The construction industry is going through an unprecedented cultural shift, transforming to adopt more digital ways of working. Many companies have begun to implement digital tools and processes that align to Building Information Modelling (BIM) principles. A recent 2017 National BIM Report suggested there had been a 12% increase in BIM adoption within their respondents since the previous year, with most companies convinced of the benefits and 70% saying that BIM will help reduce costs and save time.
However, when so much is talked about the ‘potential’ of BIM we sometimes lose sight of the fact that digital construction can deliver huge benefits today throughout the supply chain, from increased profitability by working more efficiently, to making the workplace safer for everyone.
In my time visiting construction sites around Europe and the Middle East, 'traditional' working practices are the most common sight. Many companies still rely on the use of paper plans and tape measures, which are subject to individual interpretation and can often result in costly errors. While switching from decades-old and established manual practices may seem daunting, the benefits are clear - the shift is happening.
For many it is seen as a risky juggling act to bring in new technology and workflows that bring benefit once established without compromising the delivery of projects today, but delaying the decision to change can be just as costly. By adopting a more digital mind-set we begin to connect people and processes; everyone will use up-to-date information, instead of falling into the trap of outdated instructions, plans and drawings.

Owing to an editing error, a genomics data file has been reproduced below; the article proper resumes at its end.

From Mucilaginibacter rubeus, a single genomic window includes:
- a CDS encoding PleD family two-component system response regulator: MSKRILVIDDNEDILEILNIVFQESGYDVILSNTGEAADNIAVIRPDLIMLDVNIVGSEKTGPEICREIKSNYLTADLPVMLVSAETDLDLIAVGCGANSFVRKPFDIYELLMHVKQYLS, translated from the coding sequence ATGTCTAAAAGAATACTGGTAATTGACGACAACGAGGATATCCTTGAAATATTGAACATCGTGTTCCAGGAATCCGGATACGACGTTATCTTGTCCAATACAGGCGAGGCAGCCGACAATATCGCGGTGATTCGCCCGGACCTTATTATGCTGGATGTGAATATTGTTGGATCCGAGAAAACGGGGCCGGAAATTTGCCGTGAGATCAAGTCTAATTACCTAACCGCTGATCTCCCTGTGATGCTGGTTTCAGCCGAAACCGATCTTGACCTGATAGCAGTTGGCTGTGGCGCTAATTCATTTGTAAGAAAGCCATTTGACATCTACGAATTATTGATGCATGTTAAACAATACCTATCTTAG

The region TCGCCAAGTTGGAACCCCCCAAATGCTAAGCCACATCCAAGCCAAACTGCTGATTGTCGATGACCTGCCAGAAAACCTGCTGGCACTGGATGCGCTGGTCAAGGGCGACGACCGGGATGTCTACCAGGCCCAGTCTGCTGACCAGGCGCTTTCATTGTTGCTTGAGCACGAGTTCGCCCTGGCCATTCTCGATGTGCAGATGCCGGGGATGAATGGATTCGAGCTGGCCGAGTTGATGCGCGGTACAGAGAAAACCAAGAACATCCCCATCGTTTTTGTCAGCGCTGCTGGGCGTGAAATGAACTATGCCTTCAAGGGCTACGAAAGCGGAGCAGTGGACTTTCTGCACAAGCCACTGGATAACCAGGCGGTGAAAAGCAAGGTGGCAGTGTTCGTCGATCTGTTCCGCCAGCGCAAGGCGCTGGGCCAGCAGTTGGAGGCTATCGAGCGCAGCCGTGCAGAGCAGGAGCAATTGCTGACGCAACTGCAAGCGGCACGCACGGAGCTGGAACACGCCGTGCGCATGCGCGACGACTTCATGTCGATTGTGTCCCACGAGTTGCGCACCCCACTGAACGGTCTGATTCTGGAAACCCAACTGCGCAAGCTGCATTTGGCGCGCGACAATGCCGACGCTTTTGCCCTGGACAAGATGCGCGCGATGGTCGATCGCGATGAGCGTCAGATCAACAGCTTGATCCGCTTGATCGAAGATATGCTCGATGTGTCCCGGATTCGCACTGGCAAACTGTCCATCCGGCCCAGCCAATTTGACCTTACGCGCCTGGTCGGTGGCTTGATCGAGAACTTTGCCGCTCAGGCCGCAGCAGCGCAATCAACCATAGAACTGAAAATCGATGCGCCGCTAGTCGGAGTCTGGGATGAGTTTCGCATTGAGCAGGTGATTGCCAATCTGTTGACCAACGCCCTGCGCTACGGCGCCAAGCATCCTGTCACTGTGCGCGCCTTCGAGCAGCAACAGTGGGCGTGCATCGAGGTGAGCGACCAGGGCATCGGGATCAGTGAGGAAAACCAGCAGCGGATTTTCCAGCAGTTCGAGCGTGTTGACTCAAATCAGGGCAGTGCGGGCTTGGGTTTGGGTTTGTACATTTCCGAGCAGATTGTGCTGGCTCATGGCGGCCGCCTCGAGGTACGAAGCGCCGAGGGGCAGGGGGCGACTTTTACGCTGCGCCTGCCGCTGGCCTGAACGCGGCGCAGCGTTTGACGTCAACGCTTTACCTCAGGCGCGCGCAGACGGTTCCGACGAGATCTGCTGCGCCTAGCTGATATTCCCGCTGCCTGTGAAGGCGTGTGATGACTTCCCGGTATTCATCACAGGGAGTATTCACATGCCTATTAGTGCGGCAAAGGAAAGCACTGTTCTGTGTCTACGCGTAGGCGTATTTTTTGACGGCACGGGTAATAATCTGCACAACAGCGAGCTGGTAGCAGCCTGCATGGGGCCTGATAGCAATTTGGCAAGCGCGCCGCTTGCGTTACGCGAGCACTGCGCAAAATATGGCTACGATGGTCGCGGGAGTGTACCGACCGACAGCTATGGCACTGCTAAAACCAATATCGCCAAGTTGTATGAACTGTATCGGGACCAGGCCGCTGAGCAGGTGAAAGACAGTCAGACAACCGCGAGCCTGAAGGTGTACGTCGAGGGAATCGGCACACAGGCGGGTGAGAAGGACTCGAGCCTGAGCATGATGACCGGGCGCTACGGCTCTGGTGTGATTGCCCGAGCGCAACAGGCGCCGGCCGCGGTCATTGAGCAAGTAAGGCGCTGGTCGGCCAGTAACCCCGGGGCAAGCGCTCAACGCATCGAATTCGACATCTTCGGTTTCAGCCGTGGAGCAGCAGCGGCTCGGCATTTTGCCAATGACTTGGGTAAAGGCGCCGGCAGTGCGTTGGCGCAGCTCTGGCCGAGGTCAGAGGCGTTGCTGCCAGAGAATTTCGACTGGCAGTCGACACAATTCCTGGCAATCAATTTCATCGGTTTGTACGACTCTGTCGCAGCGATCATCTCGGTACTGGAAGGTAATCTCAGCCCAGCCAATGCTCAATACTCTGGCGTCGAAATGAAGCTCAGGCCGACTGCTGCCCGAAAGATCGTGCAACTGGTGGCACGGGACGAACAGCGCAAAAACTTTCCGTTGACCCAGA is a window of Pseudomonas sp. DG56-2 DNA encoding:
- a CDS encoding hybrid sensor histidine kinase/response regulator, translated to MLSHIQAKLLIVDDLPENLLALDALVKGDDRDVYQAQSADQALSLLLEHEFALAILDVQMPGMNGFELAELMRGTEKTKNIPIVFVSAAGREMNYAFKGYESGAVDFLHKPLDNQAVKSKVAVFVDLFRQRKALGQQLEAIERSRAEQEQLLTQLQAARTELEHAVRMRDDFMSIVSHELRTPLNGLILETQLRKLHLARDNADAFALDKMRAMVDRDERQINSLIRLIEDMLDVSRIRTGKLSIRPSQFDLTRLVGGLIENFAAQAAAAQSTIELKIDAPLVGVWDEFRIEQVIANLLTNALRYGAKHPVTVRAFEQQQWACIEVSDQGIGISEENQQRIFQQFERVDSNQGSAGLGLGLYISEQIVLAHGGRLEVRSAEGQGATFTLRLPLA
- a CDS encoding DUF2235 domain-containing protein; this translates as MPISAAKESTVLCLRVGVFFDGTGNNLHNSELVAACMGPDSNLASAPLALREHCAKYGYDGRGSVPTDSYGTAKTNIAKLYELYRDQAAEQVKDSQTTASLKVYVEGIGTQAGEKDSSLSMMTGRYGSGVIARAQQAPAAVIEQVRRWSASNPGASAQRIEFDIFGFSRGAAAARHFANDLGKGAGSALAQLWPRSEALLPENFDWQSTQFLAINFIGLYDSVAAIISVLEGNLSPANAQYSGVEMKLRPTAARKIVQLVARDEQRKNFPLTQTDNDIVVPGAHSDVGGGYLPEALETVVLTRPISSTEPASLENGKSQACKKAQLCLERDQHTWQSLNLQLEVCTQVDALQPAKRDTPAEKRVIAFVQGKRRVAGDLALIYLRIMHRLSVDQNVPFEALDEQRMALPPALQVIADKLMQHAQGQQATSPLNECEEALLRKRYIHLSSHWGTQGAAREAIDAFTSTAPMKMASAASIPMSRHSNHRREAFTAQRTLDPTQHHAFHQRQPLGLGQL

In previous articles I have discussed the dangers posed by underground assets during construction, but by using digital detection tools projects are able to significantly minimise the risk and cost of damaging buried pipes and cables with the knowledge of their accurate location. These digital ways of working are helping companies to bring projects in on time and on budget today by making everyone involved more productive and eliminating mistakes.
The adoption of digital practices and tools is vastly improving project performance. Companies, particularly those involved in larger projects are becoming less reliant on out-dated, analogue practices. The industry now needs adoption to spread, everyone should strive to use and deliver digital data. This will ensure trace-ability, allowing for more informed planning and decisions on future projects. Ultimately, it improves client and contractor relations and raises the bar of what and will be achieved in construction.
'By aligning to BIM principles, the right information can be provided to the right people at the right time, enabling better and faster decision making.'
Increased efficiency, reduced costs and tighter schedules have long been challenging targets for the construction industry; however, by adopting some of these tools and processes businesses can start to become digital by default, bringing construction in line with more developed industries and fundamentally improving the way we build the world around us.
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